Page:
Friday, May 10, 2013

Review Me Twice - A Study In Scarlet by Sir Arthur Conan Doyle

I have never read a Sherlock Holmes book before this.  And, to be honest, I'm not sure that I'm going to read one after it.  

That's not to say that it was a terrible book; it wasn't.  Doyle writes very well, keeps the pace moving.  His characters are interesting and, Holmes especially, is very mysterious (and he's a conceited Jack Ass.  But I like that about him.)  Watson is a perfect juxtaposition to Holmes.  

But, like a lot of books written over 100 years ago, it is very much a product of it's time.  The plot, going along nicely, suddenly stopped mid-story for about 50 pages of Mormon bashing (Well, maybe less.  It's about half the book that this happens.)  And, ok yes, the story line was relevant to the story, but... still, pages of religion bashing.  I mean, it doesn't make me that mad, I understand WHY it shows up.  In 1887 everyone hated the Mormons and constantly forced them out of their homes and basically had no idea what they were and figured them for an occult and murderers (which is what Doyle basically says they are.)  Ergo, book is a product of its time.

Also, the transition into this back story was kind of terrible.  One second Holmes was telling me he had solved the case, and the next it was back story.  There was a Part II title, but I think the problem arose because I was in an anthology.  I have all of the Holmes work, so I wasn't sure if I was starting a new story or I was still in the old one (it's honestly that different.)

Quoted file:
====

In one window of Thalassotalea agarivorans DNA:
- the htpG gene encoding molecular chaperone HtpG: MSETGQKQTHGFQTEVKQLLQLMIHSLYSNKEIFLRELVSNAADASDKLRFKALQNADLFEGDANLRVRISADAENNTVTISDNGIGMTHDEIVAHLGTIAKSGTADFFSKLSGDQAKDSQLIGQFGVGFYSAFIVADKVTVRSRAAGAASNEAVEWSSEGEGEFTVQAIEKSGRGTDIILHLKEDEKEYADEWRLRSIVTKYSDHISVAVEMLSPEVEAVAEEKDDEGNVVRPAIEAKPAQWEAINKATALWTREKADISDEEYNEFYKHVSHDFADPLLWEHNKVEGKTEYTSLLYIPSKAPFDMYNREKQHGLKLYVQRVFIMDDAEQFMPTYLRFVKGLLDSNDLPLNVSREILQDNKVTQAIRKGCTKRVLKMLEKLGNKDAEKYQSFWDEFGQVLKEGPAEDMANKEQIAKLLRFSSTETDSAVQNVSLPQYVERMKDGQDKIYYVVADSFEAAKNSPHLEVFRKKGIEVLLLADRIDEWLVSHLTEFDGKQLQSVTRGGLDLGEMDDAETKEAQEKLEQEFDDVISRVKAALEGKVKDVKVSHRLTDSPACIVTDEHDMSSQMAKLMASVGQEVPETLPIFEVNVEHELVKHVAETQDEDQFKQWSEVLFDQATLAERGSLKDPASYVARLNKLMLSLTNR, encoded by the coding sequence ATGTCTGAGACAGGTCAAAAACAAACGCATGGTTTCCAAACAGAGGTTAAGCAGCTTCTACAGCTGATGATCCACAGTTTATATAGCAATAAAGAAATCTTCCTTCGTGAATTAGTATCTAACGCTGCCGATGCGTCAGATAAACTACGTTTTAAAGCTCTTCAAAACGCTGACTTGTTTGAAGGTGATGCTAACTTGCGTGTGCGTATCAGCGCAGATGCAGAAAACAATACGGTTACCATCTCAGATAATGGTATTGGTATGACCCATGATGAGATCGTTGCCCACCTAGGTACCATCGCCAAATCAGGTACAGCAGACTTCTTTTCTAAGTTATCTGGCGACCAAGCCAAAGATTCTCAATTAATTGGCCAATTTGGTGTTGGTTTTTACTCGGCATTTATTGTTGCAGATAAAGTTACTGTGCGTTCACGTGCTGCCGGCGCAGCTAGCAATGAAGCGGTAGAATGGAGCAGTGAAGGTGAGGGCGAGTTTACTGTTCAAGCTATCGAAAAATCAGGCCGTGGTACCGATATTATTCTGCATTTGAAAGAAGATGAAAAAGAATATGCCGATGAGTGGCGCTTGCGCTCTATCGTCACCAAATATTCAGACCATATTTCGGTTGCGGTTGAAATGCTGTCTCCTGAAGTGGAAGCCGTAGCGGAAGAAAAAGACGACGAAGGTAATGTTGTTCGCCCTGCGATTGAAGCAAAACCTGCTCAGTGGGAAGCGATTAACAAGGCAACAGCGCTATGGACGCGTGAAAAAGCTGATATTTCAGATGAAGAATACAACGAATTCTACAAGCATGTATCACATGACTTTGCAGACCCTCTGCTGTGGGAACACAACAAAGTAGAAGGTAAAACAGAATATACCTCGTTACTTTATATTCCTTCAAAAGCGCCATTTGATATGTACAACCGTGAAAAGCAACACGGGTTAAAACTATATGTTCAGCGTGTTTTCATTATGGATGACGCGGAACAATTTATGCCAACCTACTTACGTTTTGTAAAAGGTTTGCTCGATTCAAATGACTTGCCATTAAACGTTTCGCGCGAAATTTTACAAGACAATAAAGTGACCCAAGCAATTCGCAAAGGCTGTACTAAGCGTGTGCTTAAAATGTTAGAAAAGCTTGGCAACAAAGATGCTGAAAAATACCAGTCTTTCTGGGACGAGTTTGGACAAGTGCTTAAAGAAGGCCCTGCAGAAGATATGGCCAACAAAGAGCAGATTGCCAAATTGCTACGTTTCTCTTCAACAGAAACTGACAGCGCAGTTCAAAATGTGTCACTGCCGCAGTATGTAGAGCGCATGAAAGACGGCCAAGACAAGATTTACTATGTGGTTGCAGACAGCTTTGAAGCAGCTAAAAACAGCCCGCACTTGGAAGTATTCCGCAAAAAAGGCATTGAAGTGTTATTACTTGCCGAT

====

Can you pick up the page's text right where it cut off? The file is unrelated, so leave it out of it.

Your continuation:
I might read one of the short stories, but the book wasn't exactly a page turner.

My Bottom Line 2.5 out of 5

I've always found it to be an unusual feeling to actually read something that is so ingrained in our culture. Sherlock Holmes is such a classic, people parody him without even realizing it. So it's weird to read the original text.

I liked Holmes more than I thought I would. He's a genius at observation and deduction, to the exclusion of other characteristics considered important by his peers, like knowledge of politics, and some basic social interaction skills. He has eclectic habits, but he's straightforward, about them and everything else (except when he's still piecing together the mystery).

It is very strange to find yourself, in the middle of a book and immediately after being told that hey, we found the guy whodunnit, here he is, reading an entirely different story. It was fairly obvious that we were dropped into a different narrative line that would lead to the same point, more or less, but it's still a jarring experience. I don't know if the rest of the Holmes books do this, but once you're familiar with the technique, and you expect it, it wouldn't be quite so bad.

All in all, I liked the book more than I thought I would, and I was compelled to find out the solution to the mystery, but I won't be running out to find the rest of the Holmes books.

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